Tour of Duty
The last four weeks have been hectic (and, accordingly, blogless): Calgary (highlight: Banff!) to visit friends, San Francisco (highlight: Muir Woods!) for the Pacific APA, Las Vegas (highlight: the Star Trek ride!) for a panel on medieval Icelandic law at the APEE, St. Louis (highlight: being interviewed on Lloyd Sloan’s radio show on WGNU!) for a talk on anarchism – and right now I’m in Cleveland for the Central APA. (Below are pictures of Banff and San Francisco. I’ll let you guess which is which.)
While I’ve been scurrying around the continent, the military-industrial complex has been busy too. The invasion of Iraq has been a bit embarrassing for supporters of the war. They expected to find lots of weapons of mass destruction. So far: none. (That surprised even me; I thought Hussein probably did have some, I just thought it was irrelevant.) They expected our troops to be greeted as liberators; instead they encountered fierce resistance. (Funny how being bombed and starved for twelve years can make some people hostile.) So much for the two principal pretexts for the invasion.
But the conquest of Baghdad finally yielded the photo ops that the hawks had been hoping for: once American forces were in power in Baghdad, there were throngs of Iraqis cheering for President Bush and shouting down with Saddam Hussein. Of course these were the same Iraqis who, when the Ba’ath regime was in power, were cheering for Hussein and shouting down with Bush. The ruler’s jokes are always the wittiest. (Remember how the Afghans cheered when the U.S. “liberated” them by putting the Taliban in power? And how, more recently, the Afghans cheered when the U.S. “liberated” them by ousting the Taliban? See Harry Browne’s article All Hail the Liberators.)
The weird irony in all this is that the Iraqis most enthusiastic about Hussein’s fall are the militant fundamentalists who are most sympathetic with bin Laden. This fact gets scant attention in the U.S. media, as do the recent “No to Saddam, no to America” protests in Iraq. (A side note: while I was in Calgary it was interesting to contrast the devastating images – children killed by American bombs, etc. – in the Canadian press with the sanitised versions south of the border.)
Will the U.S. really establish a democratic regime in Iraq, thus ensuring the rise to power of the faction it regards as most dangerous? It’s unlikely. The estimated length of U.S. occupation has now officially been updated from 6 months to 2 years. American officials are busily drafting banking legislation and gun control laws for Iraq. The U.S. is even handpicking Iraq’s new leader, Ahmad Chalabi – a nice career move for a man so far notable only for running a bank swindle in Jordan and fleeing a felony conviction in the trunk of a car. Carefully securing the Iraqi oilfields while letting everything else get looted speaks volumes about U.S. motivations. So I’m not holding my breath for the promised Iraqi democracy. (Of course, what Iraq needs is neither U.S. occupation (tyranny by the few) nor democracy (tyranny by the many), but freedom. I’m not holding my breath for that either.)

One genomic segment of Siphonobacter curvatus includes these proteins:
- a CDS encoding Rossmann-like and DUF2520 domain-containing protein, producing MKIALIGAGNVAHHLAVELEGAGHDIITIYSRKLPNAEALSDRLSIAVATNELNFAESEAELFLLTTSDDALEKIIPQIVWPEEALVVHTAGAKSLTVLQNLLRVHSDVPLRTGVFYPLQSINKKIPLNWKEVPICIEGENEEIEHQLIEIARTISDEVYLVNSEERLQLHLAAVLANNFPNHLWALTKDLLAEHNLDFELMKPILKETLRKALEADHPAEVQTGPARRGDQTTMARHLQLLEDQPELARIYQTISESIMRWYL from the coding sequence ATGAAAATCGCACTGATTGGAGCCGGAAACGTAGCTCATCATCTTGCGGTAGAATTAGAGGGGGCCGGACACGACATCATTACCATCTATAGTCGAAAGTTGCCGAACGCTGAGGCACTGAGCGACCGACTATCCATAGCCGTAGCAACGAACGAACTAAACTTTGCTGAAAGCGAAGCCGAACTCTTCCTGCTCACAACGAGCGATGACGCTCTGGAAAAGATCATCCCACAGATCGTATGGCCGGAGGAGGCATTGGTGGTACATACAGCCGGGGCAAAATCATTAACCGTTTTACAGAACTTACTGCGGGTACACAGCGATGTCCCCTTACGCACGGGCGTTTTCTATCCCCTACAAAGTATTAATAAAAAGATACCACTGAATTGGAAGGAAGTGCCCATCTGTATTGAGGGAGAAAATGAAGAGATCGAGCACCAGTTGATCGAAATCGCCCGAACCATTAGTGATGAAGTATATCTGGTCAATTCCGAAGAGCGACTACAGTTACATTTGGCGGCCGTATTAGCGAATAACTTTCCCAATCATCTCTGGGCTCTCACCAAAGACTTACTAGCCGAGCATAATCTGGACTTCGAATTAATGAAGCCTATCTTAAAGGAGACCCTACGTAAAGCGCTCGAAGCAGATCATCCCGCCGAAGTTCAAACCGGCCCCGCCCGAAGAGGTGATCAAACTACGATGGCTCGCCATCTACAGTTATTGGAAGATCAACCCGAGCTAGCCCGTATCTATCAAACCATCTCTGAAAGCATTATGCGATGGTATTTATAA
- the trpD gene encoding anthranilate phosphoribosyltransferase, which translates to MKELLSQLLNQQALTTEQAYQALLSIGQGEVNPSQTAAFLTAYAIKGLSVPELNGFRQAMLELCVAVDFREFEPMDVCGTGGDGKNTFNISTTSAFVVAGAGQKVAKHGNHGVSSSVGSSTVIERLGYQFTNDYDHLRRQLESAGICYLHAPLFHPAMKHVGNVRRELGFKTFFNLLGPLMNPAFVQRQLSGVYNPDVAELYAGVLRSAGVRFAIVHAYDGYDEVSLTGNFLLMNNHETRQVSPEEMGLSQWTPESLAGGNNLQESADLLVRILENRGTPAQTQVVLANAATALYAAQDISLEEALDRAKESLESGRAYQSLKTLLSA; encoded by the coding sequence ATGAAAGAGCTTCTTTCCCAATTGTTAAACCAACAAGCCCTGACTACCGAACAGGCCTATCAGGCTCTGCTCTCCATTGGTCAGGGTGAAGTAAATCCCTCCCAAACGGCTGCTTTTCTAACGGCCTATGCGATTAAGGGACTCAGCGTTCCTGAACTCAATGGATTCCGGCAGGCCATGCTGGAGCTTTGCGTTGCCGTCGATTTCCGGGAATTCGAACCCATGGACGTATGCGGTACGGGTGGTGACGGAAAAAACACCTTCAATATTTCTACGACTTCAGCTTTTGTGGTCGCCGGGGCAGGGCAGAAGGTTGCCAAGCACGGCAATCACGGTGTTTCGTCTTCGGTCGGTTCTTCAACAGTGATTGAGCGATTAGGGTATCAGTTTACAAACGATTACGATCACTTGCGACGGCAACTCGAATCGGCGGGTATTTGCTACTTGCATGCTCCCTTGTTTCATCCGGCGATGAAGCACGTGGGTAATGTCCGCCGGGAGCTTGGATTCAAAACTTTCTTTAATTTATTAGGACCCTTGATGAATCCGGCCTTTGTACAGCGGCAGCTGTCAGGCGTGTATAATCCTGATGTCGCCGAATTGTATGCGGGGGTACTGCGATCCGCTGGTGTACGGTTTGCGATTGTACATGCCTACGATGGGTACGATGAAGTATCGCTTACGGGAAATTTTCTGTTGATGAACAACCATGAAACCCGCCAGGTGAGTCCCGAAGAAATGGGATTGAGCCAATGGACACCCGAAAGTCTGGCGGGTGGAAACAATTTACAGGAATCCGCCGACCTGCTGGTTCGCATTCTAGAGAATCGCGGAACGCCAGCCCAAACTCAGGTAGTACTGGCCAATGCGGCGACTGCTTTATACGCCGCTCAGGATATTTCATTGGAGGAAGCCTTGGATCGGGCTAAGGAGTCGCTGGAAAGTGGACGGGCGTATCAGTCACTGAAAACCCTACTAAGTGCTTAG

Meanwhile, Bush is rattling his sabre at Syria while Rumsfeld urges a joint U.S.-Chinese invasion of North Korea. Soon the media, distracted by juicy new wars, will forget about the mess that the U.S. is making in Iraq, just as they’ve conveniently forgotten about the mess that’s been made of Afghanistan.
But then, so many things are slipping down the memory hole. Amid all the fuss about Iraqi mistreatment of American prisoners of war, I kept waiting for someone to mention the al-Qaeda prisoners in Guantanamo, denied basic POW rights on the shameful pretext that they are “unlawful combatants” rather than POWs. The moral outrage at Private Jessica Lynch’s being slapped around by her Iraqi captors has not been balanced by any comparable outrage at revelations that the U.S. has been playing “smacky face” with prisoners too.
To add insult to injury, President Bush keeps following me around. When I was in St. Louis, so was he – giving a speech at a Boeing fighter jet factory. (My flight was delayed half an hour by Bush and his entourage.) Now that I’m in Ohio, he’s on his way here to give a speech at a General Dynamics tank factory.
This might be a good time to buy stock in Boeing and General Dynamics. There’s nothing like perpetual war for perpetual peace.